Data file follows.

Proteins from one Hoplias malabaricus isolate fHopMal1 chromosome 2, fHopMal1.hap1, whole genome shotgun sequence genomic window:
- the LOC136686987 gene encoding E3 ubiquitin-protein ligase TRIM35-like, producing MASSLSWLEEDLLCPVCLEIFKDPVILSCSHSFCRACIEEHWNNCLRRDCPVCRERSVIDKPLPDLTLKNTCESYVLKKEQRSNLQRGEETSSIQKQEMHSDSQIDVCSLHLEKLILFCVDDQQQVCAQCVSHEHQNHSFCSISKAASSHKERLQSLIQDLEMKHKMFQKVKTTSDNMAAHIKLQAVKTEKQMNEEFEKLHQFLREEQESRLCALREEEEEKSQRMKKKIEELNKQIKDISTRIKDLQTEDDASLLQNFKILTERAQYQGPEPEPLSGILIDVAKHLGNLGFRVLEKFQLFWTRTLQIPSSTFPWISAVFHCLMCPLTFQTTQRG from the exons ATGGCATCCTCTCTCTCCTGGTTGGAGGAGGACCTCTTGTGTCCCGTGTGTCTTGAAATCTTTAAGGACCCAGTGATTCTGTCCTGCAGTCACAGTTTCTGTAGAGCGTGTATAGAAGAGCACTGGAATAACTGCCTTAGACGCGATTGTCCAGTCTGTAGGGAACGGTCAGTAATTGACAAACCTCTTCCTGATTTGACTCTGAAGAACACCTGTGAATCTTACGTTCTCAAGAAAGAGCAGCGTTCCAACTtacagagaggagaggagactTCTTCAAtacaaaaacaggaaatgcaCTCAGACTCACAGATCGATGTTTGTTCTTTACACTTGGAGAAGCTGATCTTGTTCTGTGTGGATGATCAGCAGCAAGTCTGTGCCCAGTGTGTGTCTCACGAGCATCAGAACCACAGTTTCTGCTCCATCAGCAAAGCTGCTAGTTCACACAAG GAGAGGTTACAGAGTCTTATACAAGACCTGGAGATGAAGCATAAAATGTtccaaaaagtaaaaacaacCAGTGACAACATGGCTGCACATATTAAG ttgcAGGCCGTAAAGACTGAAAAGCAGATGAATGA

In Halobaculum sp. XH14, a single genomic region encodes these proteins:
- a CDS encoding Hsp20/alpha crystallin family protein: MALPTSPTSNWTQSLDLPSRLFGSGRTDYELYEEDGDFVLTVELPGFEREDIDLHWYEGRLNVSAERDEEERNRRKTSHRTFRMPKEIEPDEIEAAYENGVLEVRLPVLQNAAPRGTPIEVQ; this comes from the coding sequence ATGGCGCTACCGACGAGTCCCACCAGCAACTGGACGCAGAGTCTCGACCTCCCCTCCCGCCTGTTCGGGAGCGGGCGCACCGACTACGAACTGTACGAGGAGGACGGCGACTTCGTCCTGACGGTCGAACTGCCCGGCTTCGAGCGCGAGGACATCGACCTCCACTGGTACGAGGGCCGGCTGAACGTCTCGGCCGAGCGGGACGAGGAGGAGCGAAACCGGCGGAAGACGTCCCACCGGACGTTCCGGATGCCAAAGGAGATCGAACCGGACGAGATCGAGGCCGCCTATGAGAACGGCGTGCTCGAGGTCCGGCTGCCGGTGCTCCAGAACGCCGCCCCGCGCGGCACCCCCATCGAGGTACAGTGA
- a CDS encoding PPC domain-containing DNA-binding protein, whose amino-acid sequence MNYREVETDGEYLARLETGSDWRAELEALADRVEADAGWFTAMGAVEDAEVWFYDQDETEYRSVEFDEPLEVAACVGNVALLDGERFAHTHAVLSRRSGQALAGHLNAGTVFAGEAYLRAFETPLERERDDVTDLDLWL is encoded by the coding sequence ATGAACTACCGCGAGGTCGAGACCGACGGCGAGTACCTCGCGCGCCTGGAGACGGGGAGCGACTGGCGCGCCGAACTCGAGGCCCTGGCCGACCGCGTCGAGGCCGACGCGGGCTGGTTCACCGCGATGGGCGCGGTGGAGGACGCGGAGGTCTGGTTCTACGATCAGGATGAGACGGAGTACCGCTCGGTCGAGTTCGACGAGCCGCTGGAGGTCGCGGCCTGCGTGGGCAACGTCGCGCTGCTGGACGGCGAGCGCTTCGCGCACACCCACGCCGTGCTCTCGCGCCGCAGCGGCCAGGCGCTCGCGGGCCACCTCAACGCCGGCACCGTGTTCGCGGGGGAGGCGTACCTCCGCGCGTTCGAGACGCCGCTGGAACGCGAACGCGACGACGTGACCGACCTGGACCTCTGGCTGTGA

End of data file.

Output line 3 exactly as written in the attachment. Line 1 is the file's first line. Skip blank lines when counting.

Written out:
In Halobaculum sp. XH14, a single genomic region encodes these proteins: